|There’s no way it will work.||I can try to make it work.|
|It’s too radical a change.||Let’s take a chance.|
|No one bothers to communicate with me.||I’ll see if I can open the channels of communication.|
|I’m not going to get any better at this.||I’ll give it another try.|
Practicing positive thinking every day
If you tend to have a negative outlook, don’t expect to become an optimist overnight. But with practice, eventually your self-talk will contain less self-criticism and more self-acceptance. You may also become less critical of the world around you. Plus, when you share your positive mood and positive experience, both you and those around you enjoy an emotional boost.
Practicing positive self-talk will improve your outlook. When your state of mind is generally optimistic, you’re able to handle everyday stress in a more constructive way. That ability may contribute to the widely observed health benefits of positive thinking.
First and foremost I would like to congratulate Chipolopolo for the stunning win at Levi Mwanawasa Stadium last Saturday; Am saying well done guys! The criticism that was imposed on the team prior to face Lesotho from the soccer fans was just okay. The funs know the potential of the Zambian team and if the team is not living according to its potential then funs have the right to come in and criticize it heavily.
Wining a team with that margin is superb; I mean it’s very encouraging to the players as well us, the funs. But we should not get carry away that we’ve got it all. In all honesty we cannot make a solid conclusion that our team is strong in just one match. There is need to work extra hard and keep focusing. The team must always have in mind tougher opponents in the likes of Brazil, German, USA, Germany and other World Cup material teams in mind when preparing. I am saying this because we have hope and chance of qualifying to the world cup.
Lesotho win is history now let’s forget it and focus on wining Sudan. It will be better to win this match by whatever margin but wining by a bigger margin will just add the needed confidence in our boys. Let’s approach the next game with all the seriousness and aggression it deserves. Then we can prepare to face Ghana to top the group as Ghana has all what it takes to qualify for the World Cup.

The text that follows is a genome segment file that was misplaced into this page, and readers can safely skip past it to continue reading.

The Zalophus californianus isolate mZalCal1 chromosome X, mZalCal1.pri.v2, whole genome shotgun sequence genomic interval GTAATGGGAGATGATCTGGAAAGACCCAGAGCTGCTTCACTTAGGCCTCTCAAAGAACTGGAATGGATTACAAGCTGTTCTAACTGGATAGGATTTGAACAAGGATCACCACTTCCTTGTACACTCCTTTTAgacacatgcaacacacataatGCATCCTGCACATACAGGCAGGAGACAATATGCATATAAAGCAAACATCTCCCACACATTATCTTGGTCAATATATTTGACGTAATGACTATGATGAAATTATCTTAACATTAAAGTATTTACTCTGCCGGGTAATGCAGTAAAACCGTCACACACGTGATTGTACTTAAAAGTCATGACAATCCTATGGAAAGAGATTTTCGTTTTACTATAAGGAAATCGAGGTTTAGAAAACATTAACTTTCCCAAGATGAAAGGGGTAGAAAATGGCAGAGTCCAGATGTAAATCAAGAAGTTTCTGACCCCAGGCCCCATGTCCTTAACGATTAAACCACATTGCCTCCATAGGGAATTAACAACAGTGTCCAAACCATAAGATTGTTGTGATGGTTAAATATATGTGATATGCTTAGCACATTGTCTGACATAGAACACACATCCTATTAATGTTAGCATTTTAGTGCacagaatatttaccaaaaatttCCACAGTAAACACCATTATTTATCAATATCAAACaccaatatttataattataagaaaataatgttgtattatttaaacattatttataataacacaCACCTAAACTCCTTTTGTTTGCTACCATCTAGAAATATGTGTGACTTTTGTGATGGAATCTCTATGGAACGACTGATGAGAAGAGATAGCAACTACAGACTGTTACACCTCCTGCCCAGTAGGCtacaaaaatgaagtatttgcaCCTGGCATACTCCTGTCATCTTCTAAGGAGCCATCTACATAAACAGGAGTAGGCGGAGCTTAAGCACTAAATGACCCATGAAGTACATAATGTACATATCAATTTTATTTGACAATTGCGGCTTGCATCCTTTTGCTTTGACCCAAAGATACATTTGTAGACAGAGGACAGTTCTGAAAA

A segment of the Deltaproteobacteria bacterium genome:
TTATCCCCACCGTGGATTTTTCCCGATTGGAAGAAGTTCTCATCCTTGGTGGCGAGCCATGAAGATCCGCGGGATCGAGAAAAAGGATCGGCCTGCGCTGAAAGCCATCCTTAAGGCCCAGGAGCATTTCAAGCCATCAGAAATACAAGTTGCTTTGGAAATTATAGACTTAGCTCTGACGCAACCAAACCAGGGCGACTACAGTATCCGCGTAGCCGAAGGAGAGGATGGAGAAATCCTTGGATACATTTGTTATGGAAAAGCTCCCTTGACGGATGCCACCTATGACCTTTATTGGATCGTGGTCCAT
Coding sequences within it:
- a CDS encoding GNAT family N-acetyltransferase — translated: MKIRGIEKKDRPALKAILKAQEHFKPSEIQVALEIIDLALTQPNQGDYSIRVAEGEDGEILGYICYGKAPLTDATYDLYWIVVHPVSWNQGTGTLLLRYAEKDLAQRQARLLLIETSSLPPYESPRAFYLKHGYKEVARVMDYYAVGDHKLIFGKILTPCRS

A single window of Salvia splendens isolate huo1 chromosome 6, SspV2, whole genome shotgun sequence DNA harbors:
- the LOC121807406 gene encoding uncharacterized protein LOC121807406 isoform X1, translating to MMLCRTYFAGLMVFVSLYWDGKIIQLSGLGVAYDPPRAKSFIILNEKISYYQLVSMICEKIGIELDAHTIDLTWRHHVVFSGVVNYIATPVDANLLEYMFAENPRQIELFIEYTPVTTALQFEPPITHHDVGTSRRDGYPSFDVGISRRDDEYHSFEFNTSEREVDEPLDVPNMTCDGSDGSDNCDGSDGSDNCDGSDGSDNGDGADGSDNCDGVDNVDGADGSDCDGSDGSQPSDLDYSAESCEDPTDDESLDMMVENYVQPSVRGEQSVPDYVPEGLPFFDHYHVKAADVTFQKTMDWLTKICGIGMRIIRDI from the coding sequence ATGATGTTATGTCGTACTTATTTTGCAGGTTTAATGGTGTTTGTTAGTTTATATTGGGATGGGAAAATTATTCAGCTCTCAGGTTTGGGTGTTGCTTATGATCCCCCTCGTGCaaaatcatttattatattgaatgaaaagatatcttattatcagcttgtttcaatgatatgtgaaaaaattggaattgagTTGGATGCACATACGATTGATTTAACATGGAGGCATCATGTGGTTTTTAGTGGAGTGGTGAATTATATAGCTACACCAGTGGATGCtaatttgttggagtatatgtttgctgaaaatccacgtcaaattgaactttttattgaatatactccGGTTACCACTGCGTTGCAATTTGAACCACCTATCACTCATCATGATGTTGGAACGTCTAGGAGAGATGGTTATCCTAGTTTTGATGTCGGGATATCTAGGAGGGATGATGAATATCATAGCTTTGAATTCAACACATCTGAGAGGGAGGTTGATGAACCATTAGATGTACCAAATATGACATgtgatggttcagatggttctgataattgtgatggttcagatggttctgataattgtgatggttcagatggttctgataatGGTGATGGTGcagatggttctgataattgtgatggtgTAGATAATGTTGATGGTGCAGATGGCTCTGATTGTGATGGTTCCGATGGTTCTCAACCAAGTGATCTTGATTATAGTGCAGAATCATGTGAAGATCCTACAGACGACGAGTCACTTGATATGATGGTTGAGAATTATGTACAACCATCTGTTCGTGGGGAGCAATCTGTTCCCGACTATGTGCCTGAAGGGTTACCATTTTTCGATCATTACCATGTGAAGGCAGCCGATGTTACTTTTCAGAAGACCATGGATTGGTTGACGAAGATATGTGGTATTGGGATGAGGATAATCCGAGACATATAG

We need to improve with our tactics, ball control and composure, set pieces, let’s also train our boys psychologically because at this stage it’s not only skill and having good tactics but psychological fitness is needed to be examined provided that the last game will be played away from home. Otherwise I strongly feel we have not got it all but we are on the right track keep working hard guys.
In a game where more than four players are contenders for man of the match, Zambianfootball.co.zm takes a look at hoh the players fared.
Danny Munyao-6.5-Did not look fazed coming in for suspended Kennedy Mweene. It helps that in 2007 the Red Arrows goalkeeper was at the World Youth Championship in Canada. Munyao was getting into company he was familiar with and territory chartered by his mind. He dealt with everything thrown at him comfortably. In the second half, he got down very well to stop a low shot. He even lifted his right leg in showmanship. Munyao was that at home.